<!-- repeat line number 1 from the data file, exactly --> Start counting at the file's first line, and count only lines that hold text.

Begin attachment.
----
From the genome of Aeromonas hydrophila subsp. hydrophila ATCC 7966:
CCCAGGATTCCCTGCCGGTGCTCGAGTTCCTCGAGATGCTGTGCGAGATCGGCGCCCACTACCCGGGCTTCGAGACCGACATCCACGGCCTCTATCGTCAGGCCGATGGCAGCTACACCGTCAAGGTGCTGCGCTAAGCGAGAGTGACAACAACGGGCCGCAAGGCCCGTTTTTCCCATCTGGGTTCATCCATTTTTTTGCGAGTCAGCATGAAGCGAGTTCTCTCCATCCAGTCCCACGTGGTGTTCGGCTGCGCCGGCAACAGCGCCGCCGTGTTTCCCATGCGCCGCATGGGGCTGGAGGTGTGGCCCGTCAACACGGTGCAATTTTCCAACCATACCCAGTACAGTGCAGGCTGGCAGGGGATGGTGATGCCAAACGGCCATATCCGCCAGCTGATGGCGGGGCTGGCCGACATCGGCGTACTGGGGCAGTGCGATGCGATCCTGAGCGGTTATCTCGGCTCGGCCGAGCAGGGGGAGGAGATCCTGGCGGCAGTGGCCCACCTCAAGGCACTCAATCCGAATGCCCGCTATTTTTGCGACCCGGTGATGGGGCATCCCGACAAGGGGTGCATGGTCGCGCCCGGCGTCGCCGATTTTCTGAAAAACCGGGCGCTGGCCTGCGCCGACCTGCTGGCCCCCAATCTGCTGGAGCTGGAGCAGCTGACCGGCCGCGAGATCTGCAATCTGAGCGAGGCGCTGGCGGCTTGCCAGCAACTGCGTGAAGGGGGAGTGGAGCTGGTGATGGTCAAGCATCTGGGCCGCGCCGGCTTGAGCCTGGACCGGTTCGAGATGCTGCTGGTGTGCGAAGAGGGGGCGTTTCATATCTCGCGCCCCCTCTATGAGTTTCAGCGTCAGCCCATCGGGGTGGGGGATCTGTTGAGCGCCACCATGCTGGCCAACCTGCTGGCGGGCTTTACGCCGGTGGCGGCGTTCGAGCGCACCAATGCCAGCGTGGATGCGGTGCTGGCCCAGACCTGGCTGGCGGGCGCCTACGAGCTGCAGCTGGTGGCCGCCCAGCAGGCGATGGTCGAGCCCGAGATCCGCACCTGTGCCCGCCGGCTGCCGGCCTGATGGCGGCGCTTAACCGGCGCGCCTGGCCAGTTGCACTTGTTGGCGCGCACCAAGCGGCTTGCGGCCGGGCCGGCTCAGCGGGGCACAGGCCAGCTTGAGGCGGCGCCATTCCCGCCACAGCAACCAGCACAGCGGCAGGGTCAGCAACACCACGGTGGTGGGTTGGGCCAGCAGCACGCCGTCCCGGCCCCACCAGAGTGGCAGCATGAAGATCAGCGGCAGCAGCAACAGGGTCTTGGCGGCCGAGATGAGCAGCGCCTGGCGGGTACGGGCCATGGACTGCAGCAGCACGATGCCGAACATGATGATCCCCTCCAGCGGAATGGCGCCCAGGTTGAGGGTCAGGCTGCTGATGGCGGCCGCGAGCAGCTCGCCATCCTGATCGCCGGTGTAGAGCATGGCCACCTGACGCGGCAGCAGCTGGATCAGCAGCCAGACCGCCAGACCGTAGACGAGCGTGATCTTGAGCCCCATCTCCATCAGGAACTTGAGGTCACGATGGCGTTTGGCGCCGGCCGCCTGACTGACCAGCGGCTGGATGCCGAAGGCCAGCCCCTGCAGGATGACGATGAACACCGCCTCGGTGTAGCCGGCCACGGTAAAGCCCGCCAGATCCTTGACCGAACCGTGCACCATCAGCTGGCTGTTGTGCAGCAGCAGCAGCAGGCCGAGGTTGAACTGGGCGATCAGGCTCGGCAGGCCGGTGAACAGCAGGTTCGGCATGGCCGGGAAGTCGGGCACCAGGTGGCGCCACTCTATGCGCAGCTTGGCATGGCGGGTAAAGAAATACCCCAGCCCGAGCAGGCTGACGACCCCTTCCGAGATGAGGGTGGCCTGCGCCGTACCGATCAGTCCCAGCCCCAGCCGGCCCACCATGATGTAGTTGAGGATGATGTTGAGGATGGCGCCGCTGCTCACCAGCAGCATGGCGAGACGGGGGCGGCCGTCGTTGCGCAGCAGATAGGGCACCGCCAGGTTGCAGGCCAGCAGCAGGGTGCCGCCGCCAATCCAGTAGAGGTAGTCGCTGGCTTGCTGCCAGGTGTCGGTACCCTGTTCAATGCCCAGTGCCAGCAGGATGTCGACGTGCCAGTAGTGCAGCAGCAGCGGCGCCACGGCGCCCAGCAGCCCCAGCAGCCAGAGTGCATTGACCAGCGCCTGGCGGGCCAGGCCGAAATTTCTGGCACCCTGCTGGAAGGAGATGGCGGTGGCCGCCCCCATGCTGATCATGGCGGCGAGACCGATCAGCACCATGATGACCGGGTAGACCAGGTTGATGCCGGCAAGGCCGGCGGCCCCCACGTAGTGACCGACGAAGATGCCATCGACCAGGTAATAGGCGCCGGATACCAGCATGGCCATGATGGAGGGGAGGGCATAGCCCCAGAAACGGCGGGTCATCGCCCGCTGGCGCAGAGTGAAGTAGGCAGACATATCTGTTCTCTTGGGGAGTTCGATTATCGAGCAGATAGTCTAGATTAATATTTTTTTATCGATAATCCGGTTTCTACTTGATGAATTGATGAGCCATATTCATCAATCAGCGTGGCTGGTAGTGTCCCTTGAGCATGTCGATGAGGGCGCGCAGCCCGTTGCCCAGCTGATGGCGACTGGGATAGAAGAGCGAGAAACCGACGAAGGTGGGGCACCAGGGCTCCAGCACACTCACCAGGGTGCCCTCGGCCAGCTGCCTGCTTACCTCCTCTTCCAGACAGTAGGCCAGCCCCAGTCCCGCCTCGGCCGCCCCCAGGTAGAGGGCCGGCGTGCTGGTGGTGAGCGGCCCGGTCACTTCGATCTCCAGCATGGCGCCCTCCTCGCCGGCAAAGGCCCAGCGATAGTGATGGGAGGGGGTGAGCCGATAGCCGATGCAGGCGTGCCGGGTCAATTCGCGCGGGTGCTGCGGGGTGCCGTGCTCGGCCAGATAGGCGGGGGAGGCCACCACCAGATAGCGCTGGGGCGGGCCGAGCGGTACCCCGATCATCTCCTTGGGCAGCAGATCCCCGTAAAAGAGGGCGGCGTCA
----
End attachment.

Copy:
From the genome of Aeromonas hydrophila subsp. hydrophila ATCC 7966: